Days of convalescence from illness were something of a luxury for kids in my house. When I lay in bed with the mumps at the age of ten, I recall the curtains being drawn—in proper obeisance to a life-threatening illness. Although sickbay precautions were consistent mainly with my self-pitying attitude, the mumps siege was actually no fun. My jaws ached. My head hurt. But the discomfort was offset by the special treatment I got as an invalid.
My mother followed a certain routine when I was sick in bed—not feigned sickness to get out of school, but really sick with observable symptoms. (This excluded a fever which originated when a thermometer was laid skillfully atop a bedside radio).
I still recall the green mug she used on such occasions, filled with ice and a cool drink. I never saw it taken from the cupboard for any other reason. “My sick cup” I called it. Accompanying that was a bent glass straw. I don’t see glass straws around anymore, but we had them in the early 1940s. To bend the straw, Mother held it over a candle flame until the glass softened at the right point, whereupon she bent it to an acceptable angle.
If a cold was my problem, she fixed a tablespoon of lemon and honey, to be taken every few hours. If a headache accompanied my symptoms, she brought me an icepack for my forehead. The only entertainment allowed in sickbay was my radio, tuned into soap operas. “As the World Turns” was still in business in those days. The brightest part of convalescence focused mainly on maternal silence regarding ingratitude for my many blessings.
When she did lecture, I believe it gave her feelings of power and control that she lacked elsewhere in her life. The monologue was delivered with her standing 6 to 8 feet from me, making direct eye contact, and speaking in a drillmaster’s voice. Why my father failed to object to these noisy interruptions at his hearth, I have no idea—except that, even though he was an autocrat at heart, he avoided open warfare. Only when my infractions of family rules were judged to be sufficiently severe was he called in. In these situations, his admonitions consisted solely of his talking and my listening—not much different from audiences with my mother. Should I try to interject any defense, I was told that it was my job to listen, not to talk. When I was bold enough to point out that father’s advice was in conflict with what he practiced himself, he rejoined my impudence with the aphorism, “It’s your job to do as I say, not as I do!”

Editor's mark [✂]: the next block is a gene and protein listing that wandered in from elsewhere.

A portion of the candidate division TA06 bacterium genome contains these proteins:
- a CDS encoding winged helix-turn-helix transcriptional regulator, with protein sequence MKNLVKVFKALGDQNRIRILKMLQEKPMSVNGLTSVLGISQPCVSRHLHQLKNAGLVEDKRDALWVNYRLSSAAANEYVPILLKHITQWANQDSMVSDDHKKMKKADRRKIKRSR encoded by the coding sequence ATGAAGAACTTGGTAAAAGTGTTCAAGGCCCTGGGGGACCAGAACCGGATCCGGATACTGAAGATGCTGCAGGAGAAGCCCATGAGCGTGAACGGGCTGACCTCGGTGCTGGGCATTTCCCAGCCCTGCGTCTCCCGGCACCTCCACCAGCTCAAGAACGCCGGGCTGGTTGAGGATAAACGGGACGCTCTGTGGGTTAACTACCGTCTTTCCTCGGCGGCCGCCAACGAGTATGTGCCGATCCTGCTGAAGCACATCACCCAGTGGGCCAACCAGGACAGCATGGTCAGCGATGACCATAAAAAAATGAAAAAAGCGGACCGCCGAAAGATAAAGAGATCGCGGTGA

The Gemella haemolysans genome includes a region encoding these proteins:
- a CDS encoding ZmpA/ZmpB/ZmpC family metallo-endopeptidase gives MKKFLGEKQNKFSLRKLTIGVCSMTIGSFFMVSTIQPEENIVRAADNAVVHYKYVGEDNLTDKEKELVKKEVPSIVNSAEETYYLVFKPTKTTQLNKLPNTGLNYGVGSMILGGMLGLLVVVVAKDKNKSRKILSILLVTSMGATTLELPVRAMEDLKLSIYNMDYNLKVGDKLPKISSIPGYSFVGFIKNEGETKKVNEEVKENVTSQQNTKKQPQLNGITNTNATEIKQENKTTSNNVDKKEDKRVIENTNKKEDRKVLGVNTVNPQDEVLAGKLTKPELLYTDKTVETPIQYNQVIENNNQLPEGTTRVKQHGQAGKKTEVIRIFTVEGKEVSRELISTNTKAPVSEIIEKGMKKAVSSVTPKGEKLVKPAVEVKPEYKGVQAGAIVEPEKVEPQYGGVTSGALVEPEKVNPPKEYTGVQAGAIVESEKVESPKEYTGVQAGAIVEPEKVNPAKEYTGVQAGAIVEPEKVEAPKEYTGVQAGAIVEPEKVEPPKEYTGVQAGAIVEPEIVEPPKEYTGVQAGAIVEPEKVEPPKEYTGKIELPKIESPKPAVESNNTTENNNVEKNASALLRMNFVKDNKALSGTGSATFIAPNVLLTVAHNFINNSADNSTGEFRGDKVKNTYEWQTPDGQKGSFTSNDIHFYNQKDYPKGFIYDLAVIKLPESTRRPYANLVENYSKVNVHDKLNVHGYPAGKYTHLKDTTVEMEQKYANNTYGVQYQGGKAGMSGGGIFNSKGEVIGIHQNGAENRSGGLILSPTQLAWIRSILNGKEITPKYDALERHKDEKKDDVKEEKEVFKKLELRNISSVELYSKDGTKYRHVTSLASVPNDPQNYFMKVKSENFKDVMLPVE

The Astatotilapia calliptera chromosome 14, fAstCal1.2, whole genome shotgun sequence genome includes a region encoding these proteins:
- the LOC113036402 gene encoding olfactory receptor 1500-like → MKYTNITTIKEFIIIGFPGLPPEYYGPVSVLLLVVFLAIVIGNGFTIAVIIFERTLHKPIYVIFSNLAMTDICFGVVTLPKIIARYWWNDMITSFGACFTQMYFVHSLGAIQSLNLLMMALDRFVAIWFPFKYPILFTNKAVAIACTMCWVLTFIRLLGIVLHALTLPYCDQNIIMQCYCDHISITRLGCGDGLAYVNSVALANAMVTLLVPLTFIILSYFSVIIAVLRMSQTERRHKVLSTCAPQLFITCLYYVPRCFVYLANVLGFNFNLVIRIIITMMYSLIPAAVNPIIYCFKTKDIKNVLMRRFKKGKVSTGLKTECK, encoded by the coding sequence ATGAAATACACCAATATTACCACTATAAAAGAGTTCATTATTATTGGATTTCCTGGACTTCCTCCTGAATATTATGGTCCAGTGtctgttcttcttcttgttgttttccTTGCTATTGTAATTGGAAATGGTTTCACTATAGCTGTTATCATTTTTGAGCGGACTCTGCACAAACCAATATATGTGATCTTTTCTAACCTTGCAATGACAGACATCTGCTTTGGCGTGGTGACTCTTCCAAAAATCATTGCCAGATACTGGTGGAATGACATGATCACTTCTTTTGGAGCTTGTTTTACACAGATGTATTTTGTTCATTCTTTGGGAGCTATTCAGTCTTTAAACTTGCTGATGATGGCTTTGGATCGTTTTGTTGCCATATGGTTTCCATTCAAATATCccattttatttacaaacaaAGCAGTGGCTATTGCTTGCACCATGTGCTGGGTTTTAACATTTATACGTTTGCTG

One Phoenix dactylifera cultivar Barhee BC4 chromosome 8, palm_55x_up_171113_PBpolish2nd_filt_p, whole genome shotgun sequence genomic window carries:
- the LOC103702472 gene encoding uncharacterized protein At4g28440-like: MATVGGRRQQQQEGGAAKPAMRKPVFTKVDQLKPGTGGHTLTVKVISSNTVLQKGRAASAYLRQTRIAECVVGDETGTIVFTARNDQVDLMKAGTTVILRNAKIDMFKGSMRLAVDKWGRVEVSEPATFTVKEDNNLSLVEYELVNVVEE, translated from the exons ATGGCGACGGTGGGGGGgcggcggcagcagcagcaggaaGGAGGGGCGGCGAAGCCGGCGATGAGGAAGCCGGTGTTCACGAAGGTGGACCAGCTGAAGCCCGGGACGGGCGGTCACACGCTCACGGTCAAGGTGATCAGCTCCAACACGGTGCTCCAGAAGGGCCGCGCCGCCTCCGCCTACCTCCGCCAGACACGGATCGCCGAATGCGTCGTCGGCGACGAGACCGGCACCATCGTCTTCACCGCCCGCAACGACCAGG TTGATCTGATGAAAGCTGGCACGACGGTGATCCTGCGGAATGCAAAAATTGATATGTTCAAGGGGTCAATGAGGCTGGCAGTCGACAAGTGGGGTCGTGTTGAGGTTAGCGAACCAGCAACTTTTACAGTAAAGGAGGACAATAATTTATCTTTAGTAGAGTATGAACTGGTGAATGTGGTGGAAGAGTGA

Taken altogether, the discomfort I experienced in sickbay was worth it. The freedom from family obligations was a release. The pampering was delectable, as was the freedom to listen to radio soap operas—an unhealthy form of entertainment in my mother’s opinion. There are days when I wouldn’t mind returning to that convalescent milieu.